It’s been 2 1/2 years since I posted my DotTune video on YouTube and I’m only now getting around to posting a blog entry for it 🙂 Once I’m done with the V1.1 release of Airnef I plan to create a home page for DotTune, where I’ll post some updates and a FAQ.
Recent Forum Topics
- 64-bit support?
- Canon SX740HS Connected w/airnef but "Waiting to connect" on camera
- Unable to download – Mac 10.10.5
- good news D500 firmware v1.20
- Camera stuck in "Waiting for connection" screen
- Windows 10 Download Problem
- cannot connect laptop to nikon d850
- Only first image downloaded from Canon Camera
- AirNef still download previous images with –realtimedownload
- Entry-model Canon DSLR compatible with Airnef?
I have written a simple Android calculator for this method of AF fine tuning. I’m planning to make it a free app in the play store.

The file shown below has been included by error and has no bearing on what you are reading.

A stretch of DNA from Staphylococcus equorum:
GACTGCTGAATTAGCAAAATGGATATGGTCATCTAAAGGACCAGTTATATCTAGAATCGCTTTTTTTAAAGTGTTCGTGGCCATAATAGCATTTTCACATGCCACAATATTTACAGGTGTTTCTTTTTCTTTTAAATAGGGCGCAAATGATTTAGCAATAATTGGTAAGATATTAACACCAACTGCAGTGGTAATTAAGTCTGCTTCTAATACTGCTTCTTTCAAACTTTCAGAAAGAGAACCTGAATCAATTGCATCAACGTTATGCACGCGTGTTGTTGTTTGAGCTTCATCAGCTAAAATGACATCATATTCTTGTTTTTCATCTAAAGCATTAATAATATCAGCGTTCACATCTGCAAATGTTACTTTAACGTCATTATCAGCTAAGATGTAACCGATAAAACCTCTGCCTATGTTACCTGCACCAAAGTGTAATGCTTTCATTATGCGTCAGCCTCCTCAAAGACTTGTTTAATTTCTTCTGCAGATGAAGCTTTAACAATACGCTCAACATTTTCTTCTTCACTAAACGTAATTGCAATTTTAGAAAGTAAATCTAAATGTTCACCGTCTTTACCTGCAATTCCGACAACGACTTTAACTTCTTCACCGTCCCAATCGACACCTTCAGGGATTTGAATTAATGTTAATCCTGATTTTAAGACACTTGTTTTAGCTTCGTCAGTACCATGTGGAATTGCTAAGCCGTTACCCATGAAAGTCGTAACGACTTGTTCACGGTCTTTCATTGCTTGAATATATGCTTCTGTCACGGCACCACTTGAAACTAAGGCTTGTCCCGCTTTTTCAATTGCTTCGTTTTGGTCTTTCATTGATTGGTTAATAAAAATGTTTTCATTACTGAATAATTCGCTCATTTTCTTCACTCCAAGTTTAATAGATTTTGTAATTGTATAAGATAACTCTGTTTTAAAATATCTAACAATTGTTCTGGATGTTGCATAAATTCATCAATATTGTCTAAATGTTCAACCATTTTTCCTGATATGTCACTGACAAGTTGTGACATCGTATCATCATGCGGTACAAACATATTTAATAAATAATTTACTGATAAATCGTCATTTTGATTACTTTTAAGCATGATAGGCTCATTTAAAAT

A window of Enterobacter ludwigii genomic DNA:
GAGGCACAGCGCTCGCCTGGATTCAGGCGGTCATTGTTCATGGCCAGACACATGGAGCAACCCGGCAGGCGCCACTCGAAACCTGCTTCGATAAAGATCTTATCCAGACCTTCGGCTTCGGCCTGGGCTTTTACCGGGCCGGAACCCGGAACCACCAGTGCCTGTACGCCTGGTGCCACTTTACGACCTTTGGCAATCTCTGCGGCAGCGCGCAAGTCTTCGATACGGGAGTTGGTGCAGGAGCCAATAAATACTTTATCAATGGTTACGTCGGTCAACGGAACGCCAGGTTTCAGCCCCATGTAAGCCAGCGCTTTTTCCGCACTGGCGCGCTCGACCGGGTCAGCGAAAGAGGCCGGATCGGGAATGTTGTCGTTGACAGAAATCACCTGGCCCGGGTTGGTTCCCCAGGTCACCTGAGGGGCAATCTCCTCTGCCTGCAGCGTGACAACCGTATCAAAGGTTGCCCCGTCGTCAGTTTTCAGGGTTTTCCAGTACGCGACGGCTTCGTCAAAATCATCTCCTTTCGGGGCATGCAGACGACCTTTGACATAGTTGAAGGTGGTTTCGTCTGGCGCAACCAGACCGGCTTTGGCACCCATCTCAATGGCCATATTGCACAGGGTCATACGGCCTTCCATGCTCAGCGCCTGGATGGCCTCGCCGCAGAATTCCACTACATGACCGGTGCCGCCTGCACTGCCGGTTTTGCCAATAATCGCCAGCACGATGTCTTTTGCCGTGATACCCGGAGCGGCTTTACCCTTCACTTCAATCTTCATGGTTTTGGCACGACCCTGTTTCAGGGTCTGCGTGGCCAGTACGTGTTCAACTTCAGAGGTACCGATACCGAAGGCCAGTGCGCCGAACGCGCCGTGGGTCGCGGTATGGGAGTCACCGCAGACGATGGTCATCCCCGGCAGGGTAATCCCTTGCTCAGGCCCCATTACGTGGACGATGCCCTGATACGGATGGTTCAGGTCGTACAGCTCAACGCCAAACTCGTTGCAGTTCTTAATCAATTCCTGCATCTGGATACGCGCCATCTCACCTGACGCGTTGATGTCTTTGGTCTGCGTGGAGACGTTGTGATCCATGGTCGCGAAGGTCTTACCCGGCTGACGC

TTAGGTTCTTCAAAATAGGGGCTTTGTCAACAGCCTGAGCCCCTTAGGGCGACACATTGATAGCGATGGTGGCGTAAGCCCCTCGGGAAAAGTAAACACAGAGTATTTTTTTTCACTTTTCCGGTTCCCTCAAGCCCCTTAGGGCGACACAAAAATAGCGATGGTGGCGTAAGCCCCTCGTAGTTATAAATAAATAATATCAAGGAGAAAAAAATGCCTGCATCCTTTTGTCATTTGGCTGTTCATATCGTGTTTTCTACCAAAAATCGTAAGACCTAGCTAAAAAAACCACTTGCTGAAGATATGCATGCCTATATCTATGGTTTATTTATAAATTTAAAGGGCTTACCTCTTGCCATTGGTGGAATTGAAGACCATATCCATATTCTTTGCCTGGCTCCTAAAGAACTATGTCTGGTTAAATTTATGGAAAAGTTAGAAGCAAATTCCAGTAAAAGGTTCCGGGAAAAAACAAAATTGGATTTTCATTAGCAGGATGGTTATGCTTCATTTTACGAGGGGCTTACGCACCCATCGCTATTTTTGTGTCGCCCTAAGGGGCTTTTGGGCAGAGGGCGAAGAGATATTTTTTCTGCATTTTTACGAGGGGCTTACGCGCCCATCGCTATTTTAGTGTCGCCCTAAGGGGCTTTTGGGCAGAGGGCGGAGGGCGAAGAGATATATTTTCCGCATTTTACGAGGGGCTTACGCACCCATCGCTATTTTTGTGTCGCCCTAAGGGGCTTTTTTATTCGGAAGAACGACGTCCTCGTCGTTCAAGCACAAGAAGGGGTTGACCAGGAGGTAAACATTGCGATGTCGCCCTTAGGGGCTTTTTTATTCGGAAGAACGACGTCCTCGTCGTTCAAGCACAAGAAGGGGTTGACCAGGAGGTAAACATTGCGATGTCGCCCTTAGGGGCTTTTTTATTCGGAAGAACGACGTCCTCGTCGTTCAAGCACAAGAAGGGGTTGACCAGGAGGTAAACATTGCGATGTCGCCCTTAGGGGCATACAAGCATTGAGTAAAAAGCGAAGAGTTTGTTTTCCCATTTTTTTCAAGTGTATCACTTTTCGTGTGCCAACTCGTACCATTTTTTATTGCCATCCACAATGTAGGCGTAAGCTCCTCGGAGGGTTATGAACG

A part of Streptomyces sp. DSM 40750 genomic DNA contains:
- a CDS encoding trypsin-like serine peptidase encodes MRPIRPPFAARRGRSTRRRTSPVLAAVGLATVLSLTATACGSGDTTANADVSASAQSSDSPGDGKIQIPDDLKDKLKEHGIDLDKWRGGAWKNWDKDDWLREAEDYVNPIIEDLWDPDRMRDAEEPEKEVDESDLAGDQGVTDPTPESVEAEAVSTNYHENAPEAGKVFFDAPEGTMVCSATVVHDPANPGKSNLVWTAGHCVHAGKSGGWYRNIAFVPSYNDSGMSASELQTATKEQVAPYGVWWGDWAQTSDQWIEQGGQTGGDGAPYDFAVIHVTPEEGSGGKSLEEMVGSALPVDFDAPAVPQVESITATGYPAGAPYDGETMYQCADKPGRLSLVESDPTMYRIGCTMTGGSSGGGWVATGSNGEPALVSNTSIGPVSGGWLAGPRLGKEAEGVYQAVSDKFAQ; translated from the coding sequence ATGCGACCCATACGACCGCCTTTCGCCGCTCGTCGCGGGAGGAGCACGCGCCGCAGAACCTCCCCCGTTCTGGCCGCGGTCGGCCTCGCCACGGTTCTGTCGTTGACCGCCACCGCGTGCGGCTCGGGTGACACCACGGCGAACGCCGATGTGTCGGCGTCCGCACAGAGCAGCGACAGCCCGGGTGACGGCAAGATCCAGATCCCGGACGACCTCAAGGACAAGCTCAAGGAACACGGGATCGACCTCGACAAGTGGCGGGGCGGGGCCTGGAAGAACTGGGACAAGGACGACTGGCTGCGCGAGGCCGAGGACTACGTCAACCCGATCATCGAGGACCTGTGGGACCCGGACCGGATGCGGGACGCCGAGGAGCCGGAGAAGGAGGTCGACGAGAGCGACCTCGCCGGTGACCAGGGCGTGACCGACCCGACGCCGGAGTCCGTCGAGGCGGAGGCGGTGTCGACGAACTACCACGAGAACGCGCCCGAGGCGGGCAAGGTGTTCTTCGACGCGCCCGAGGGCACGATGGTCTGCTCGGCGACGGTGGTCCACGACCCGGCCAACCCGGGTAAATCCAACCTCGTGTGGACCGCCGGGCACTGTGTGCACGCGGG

If you have no objections I would like to include a credit to you for the method and possibly a link to the video / website in the app / app description.
Sorry for getting back to you late. Sure, that sounds great, thanks!
sorry if i missed something where can we find the download please. Many Thanks
I noticed something while calibrating my D810 that wasn’t mentioned in the set up procedures. I got consistently 1 point off when compared to setting in camera Picture Control to [SD]Standard, rather than [FL]Flat. So my Midpoint in [SD] was 4, while the midpoint in [FL] was 5. I would suggest that [SD] mode with its increased contrast is likely more accurate even though I shoot mainly Raw mode with the Picture Control set to [FL]. This is likely due to the visual effect of the Picture Control setting influencing the LCD when focusing in Live View mode.
On canon systems is there a difference between setting the focus using live view af vs quick mode where the mirror flips up and the cameras af chip sets focus? I used the latter and was finding quite a lot of variability in my results using the same lens with two different bodies.